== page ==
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Immediately after Reuters released the news about China banning crypto activity, many started criticizing the news agency for misleading its readers.
Yesterday, Reuters reported that China is banning financial institutions and payment companies from providing crypto-related services. According to the news agency, three Chinese institutional bodies that are in charge of the financial sector have made a joint statement, providing guidance on crypto activity. These organizations are the National Internet Finance Association of China, the China Banking Association, and the Payment and Clearing Association of China.
According to their statement, financial institutions can not have any business related to cryptocurrencies. They have enlisted activities prohibited:
“Financial and payment member institutions shall not provide insurance services that relate to virtual currencies or directly and indirectly offer crypto-related services for their clients, including but not exclusive to: crypto-related trading, custody, lending and settlement; accepting virtual currencies as a payment tool; exchanging virtual currencies with the Renminbi.”
The decision resulted from cryptocurrencies’ volatile nature. It infringes the security and property of people, thus disrupting the normal financial and economic order:
“Recently, crypto currency prices have skyrocketed and plummeted, and speculative trading of cryptocurrency has rebounded, seriously infringing on the safety of people’s property and disrupting the normal economic and financial order. Judging from the current judicial practice in my country, virtual currency transaction contracts are not protected by law.”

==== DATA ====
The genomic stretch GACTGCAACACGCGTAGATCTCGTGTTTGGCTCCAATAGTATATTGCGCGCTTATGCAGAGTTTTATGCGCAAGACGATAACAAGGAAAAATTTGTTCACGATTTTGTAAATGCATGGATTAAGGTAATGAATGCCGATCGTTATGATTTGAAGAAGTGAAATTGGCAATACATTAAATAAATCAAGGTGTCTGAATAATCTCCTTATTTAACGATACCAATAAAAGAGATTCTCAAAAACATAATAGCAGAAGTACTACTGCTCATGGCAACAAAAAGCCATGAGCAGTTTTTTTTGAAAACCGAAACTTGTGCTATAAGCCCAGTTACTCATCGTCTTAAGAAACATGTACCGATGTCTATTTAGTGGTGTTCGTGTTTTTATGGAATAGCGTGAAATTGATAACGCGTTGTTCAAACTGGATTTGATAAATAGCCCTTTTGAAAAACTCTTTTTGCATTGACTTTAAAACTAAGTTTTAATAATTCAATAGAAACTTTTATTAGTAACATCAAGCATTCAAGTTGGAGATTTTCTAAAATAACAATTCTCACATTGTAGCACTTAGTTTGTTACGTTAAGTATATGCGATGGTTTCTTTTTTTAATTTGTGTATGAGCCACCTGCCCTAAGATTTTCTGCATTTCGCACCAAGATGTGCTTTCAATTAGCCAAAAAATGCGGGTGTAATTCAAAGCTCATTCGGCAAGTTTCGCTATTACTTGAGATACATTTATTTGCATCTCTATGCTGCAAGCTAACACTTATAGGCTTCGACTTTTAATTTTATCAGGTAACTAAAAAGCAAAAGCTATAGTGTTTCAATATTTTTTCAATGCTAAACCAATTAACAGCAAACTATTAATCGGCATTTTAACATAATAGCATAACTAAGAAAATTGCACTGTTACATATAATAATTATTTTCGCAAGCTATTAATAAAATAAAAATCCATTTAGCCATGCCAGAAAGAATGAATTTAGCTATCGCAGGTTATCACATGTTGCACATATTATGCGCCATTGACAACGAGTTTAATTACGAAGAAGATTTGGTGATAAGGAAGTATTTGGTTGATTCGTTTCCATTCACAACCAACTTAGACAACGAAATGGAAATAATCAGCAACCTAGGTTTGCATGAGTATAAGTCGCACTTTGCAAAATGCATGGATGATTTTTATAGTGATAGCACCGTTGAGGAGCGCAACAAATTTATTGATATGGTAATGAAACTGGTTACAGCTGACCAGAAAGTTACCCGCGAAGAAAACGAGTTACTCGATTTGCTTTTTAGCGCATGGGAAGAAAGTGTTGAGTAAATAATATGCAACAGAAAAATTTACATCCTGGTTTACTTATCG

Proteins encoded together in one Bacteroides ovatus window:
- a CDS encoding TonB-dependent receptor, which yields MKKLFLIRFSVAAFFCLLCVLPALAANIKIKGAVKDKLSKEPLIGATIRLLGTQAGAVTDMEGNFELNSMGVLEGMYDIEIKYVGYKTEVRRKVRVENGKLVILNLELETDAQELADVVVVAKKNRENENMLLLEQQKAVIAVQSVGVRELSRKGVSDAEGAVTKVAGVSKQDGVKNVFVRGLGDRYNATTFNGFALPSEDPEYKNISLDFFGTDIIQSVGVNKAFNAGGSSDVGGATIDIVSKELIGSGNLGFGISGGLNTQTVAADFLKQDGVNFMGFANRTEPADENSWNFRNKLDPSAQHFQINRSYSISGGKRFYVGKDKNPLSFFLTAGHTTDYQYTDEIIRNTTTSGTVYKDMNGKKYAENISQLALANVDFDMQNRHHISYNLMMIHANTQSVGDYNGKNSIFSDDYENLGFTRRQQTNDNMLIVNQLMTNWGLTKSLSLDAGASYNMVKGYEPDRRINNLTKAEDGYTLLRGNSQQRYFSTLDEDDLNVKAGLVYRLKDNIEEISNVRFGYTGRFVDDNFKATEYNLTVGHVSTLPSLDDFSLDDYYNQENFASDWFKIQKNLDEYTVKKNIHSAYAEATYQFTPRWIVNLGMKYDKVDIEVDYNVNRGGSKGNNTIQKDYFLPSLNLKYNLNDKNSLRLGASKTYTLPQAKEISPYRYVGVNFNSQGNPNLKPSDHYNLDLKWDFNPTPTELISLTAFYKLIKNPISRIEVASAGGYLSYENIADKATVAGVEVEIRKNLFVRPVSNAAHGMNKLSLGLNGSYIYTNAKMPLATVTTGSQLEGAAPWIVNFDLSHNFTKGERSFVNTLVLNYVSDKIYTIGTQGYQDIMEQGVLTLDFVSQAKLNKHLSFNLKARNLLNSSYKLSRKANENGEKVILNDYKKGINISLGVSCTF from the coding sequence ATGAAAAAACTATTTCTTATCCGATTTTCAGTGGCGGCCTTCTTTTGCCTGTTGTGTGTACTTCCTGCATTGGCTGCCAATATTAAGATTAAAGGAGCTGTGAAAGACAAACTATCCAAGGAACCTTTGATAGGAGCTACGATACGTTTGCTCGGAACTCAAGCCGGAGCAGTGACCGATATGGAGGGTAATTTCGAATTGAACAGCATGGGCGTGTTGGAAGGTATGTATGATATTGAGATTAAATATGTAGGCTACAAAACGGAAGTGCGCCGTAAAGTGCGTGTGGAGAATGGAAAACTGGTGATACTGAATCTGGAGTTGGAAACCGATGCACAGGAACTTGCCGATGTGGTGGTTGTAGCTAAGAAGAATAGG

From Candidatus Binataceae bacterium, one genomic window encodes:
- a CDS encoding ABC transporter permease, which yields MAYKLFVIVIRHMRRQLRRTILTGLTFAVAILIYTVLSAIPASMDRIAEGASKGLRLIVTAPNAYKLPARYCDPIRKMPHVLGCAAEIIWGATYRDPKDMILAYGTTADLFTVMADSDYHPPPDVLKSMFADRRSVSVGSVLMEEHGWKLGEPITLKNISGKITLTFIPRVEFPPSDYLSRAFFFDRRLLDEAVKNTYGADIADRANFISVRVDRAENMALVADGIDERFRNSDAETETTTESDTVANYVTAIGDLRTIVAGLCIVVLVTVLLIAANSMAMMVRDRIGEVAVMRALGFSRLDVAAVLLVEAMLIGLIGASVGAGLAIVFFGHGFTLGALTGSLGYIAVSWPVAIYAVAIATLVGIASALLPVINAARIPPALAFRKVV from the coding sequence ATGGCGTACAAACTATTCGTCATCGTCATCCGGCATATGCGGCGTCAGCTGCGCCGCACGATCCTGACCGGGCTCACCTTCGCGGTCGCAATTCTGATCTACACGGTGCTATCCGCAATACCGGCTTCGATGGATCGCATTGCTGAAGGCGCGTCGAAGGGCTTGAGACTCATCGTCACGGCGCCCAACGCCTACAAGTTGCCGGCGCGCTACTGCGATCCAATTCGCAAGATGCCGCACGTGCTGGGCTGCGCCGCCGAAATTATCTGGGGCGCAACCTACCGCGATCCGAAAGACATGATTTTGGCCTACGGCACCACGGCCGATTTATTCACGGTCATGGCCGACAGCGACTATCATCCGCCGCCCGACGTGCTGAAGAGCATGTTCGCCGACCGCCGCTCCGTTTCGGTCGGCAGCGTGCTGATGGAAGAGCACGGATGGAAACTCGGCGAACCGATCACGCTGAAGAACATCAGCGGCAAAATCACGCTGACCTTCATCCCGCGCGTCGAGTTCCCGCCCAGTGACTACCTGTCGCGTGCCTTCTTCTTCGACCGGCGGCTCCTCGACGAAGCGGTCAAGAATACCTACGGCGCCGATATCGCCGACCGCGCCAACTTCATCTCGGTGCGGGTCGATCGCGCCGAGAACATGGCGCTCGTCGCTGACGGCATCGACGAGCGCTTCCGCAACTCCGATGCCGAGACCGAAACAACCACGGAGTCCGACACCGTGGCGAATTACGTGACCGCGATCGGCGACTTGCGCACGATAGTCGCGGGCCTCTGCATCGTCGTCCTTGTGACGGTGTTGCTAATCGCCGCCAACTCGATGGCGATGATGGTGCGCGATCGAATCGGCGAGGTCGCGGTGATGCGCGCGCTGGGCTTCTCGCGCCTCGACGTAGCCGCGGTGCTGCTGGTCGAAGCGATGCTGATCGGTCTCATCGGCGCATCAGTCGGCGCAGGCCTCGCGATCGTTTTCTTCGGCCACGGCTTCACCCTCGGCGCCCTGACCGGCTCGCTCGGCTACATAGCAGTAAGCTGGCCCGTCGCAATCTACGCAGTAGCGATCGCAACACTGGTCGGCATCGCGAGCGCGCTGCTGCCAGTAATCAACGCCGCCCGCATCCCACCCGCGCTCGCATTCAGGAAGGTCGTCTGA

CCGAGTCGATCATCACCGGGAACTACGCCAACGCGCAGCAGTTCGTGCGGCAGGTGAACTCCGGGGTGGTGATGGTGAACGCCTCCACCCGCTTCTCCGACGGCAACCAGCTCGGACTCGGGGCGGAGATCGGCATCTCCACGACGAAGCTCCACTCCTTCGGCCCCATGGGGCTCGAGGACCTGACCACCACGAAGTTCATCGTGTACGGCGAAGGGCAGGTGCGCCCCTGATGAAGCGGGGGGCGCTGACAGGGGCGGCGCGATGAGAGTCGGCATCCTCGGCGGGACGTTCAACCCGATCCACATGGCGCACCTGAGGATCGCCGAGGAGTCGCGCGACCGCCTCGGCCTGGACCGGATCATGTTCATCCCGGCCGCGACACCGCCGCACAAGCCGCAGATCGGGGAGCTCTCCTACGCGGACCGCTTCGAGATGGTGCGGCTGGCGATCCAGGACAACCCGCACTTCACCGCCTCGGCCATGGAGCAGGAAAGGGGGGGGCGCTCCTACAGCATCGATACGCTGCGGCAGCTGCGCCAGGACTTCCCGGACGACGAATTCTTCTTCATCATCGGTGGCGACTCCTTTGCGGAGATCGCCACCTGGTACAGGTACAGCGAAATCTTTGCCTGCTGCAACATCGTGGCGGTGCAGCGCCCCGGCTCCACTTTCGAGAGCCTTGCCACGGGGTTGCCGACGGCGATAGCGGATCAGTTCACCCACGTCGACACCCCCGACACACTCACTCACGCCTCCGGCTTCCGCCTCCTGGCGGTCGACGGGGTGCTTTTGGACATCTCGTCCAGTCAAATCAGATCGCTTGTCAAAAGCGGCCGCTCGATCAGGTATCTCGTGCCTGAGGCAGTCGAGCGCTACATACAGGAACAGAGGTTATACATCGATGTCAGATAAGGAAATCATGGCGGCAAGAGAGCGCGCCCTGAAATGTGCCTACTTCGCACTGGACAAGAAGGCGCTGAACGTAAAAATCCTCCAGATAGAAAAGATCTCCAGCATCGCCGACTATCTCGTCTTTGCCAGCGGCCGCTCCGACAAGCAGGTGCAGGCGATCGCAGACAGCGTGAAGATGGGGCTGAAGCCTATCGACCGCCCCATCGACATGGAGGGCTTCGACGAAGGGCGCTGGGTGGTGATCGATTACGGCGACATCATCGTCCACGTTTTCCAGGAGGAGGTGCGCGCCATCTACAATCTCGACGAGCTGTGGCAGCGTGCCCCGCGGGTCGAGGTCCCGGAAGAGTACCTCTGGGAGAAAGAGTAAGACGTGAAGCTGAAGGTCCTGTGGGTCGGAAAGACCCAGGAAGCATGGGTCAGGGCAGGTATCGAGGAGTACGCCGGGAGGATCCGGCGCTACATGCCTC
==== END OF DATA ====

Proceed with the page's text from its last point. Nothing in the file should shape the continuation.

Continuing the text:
Notably, the list of activities banned does not mention that individuals can not hold cryptos.
Following the news, the value of the world’s cryptocurrencies plunged by about $50 billion, or 2.5%.
Ban of Cryptos in China: Fake News?
Immediately after Reuters released the news about China banning crypto activity, many started criticizing the news agency for misleading its readers. In particular, Reuters has been accused of writing a fake article about the ban that the Chinese authorities imposed back in 2017. As a matter of fact, that ban already had the same requirement. It also prohibited financial institutions and non-banking payment organizations from offering crypto trading, settlement, or insurance services.
Further, in 2019, the People’s Bank of China announced its plan to block access to all domestic and foreign cryptocurrency exchanges and Initial Coin Offering (ICO) websites, in order to stop all cryptocurrency trading with a ban on foreign exchanges. Until now, it is illegal for financial institutions and payment companies to offer their clients services relating to cryptocurrencies, such as registration, trading, clearing, and settlement.
Thus, Reuters’ report is not revealing something new, as it repeats the same restrictions that took place before. Instead, it serves as a reminder for those dealing with cryptos.